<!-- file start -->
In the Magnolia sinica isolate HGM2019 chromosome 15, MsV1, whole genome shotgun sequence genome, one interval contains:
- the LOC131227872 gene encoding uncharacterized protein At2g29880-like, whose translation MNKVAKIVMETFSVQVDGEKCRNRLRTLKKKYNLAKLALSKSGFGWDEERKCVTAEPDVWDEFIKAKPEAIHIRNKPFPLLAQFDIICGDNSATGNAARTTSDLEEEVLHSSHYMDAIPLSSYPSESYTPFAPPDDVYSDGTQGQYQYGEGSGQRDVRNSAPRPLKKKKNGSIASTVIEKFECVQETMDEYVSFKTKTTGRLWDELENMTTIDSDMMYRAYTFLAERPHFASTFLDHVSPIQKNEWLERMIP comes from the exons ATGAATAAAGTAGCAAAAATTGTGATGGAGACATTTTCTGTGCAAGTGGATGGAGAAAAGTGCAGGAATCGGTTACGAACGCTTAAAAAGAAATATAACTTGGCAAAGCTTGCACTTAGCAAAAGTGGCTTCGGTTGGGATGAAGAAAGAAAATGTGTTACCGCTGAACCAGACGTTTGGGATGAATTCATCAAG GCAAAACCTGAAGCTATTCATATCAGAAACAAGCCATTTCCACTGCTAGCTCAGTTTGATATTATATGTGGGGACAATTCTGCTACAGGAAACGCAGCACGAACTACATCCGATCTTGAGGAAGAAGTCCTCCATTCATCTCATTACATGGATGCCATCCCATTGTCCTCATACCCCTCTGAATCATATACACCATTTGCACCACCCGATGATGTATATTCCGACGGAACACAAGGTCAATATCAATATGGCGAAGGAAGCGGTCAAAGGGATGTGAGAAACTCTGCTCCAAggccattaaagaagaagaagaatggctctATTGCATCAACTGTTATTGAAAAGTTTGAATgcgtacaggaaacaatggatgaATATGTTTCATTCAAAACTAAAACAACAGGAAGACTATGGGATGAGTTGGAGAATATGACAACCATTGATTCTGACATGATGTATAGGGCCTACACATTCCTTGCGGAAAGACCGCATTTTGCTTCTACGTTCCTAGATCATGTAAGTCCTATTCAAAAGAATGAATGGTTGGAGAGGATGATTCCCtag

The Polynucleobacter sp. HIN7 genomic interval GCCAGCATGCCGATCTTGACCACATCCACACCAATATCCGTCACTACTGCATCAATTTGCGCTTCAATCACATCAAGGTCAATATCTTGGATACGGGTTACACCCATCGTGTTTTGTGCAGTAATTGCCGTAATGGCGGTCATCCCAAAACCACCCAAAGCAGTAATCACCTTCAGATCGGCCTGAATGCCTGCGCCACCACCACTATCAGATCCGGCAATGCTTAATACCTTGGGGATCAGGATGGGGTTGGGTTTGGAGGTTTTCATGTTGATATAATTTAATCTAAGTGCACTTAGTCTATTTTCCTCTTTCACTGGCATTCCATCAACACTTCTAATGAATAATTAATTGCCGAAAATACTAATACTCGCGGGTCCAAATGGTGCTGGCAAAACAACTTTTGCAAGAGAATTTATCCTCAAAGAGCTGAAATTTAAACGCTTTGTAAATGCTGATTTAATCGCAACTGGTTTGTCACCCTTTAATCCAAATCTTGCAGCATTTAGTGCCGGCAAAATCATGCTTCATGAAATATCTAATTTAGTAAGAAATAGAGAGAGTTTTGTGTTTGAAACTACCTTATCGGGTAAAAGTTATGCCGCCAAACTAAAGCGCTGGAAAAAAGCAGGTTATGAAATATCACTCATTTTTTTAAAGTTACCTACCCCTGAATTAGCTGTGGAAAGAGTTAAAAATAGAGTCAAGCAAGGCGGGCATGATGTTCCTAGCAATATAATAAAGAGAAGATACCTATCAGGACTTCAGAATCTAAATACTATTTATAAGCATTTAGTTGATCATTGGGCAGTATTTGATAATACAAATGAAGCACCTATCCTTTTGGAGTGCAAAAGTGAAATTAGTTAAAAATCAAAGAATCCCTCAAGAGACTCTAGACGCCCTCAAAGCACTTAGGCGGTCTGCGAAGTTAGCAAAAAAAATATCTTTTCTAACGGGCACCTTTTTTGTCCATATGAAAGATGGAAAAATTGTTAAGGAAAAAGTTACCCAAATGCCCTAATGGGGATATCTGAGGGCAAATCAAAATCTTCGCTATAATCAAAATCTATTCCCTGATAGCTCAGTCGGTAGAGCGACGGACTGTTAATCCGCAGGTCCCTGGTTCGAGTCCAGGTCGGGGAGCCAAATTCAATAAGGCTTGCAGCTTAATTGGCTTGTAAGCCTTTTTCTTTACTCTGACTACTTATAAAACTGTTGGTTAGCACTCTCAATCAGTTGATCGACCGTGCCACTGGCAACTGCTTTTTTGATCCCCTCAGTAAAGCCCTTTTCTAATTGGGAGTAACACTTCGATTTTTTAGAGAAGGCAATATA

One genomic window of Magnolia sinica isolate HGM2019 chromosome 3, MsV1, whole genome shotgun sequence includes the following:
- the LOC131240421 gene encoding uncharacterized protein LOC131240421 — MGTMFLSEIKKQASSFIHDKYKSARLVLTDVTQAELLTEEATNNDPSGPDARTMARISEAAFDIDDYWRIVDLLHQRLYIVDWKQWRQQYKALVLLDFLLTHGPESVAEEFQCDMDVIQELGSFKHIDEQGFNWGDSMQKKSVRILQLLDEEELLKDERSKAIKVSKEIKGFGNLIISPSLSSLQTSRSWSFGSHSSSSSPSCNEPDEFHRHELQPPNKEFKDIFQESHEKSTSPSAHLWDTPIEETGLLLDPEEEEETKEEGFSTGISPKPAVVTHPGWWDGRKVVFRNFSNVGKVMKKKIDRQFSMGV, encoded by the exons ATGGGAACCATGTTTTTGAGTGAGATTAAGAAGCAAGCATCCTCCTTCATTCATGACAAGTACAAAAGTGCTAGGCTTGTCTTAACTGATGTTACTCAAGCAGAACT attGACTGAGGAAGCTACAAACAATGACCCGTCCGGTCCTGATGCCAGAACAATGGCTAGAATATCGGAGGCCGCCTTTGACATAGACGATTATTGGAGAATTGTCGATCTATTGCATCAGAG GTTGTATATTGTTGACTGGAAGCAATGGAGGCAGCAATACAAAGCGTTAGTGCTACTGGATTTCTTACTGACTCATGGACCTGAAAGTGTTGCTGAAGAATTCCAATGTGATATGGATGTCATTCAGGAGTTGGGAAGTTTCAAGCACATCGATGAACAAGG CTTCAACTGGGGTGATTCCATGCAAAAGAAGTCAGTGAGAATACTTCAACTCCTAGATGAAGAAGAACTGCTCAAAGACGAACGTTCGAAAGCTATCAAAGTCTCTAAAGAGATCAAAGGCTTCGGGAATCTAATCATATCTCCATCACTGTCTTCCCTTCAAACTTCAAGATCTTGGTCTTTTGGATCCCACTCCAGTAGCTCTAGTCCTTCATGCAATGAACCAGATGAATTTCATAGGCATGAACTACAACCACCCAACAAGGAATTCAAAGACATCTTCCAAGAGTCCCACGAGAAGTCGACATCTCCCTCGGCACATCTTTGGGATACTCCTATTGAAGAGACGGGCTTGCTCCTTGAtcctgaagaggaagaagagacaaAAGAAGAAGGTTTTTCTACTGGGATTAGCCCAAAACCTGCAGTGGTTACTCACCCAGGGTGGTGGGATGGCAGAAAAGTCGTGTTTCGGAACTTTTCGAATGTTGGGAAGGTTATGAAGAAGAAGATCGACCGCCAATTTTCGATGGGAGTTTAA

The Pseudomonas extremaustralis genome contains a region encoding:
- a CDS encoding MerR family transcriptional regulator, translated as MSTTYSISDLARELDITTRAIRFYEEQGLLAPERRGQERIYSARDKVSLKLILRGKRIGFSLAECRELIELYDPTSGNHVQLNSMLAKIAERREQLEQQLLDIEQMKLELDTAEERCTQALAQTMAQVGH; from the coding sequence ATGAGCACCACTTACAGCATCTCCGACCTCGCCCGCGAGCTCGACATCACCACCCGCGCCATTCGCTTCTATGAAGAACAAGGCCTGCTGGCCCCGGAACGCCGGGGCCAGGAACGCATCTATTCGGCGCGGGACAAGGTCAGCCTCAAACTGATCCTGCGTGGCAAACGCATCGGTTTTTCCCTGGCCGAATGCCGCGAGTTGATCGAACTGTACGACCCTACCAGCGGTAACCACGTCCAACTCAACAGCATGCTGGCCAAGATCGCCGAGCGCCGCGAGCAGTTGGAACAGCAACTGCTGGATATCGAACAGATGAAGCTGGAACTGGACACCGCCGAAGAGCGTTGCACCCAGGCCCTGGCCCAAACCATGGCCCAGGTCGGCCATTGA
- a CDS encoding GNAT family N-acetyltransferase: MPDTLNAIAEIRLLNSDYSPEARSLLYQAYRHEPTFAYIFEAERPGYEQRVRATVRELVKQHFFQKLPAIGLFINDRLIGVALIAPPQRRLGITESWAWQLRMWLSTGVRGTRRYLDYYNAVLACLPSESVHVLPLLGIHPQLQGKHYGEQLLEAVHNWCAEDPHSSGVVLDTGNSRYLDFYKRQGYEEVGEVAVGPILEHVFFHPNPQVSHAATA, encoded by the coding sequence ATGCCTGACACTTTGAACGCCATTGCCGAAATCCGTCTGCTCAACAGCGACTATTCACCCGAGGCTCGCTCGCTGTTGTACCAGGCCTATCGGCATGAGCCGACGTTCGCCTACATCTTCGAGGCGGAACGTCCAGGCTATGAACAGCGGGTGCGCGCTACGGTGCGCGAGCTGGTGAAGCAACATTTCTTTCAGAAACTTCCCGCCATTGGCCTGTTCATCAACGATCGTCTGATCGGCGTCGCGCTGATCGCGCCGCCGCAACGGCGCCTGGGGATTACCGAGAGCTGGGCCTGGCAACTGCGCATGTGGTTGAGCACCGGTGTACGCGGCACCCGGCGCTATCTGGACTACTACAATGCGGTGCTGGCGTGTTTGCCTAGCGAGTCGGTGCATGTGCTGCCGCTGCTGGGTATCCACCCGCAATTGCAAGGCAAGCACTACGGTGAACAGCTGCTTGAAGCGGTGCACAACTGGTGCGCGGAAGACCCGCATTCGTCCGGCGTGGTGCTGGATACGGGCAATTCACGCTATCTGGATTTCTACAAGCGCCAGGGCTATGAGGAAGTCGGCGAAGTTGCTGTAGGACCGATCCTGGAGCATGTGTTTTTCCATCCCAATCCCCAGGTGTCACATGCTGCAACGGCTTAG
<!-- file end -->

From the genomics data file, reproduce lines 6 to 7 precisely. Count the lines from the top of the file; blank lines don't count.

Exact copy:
The Pseudomonas extremaustralis genome contains a region encoding:
- a CDS encoding MerR family transcriptional regulator, translated as MSTTYSISDLARELDITTRAIRFYEEQGLLAPERRGQERIYSARDKVSLKLILRGKRIGFSLAECRELIELYDPTSGNHVQLNSMLAKIAERREQLEQQLLDIEQMKLELDTAEERCTQALAQTMAQVGH; from the coding sequence ATGAGCACCACTTACAGCATCTCCGACCTCGCCCGCGAGCTCGACATCACCACCCGCGCCATTCGCTTCTATGAAGAACAAGGCCTGCTGGCCCCGGAACGCCGGGGCCAGGAACGCATCTATTCGGCGCGGGACAAGGTCAGCCTCAAACTGATCCTGCGTGGCAAACGCATCGGTTTTTCCCTGGCCGAATGCCGCGAGTTGATCGAACTGTACGACCCTACCAGCGGTAACCACGTCCAACTCAACAGCATGCTGGCCAAGATCGCCGAGCGCCGCGAGCAGTTGGAACAGCAACTGCTGGATATCGAACAGATGAAGCTGGAACTGGACACCGCCGAAGAGCGTTGCACCCAGGCCCTGGCCCAAACCATGGCCCAGGTCGGCCATTGA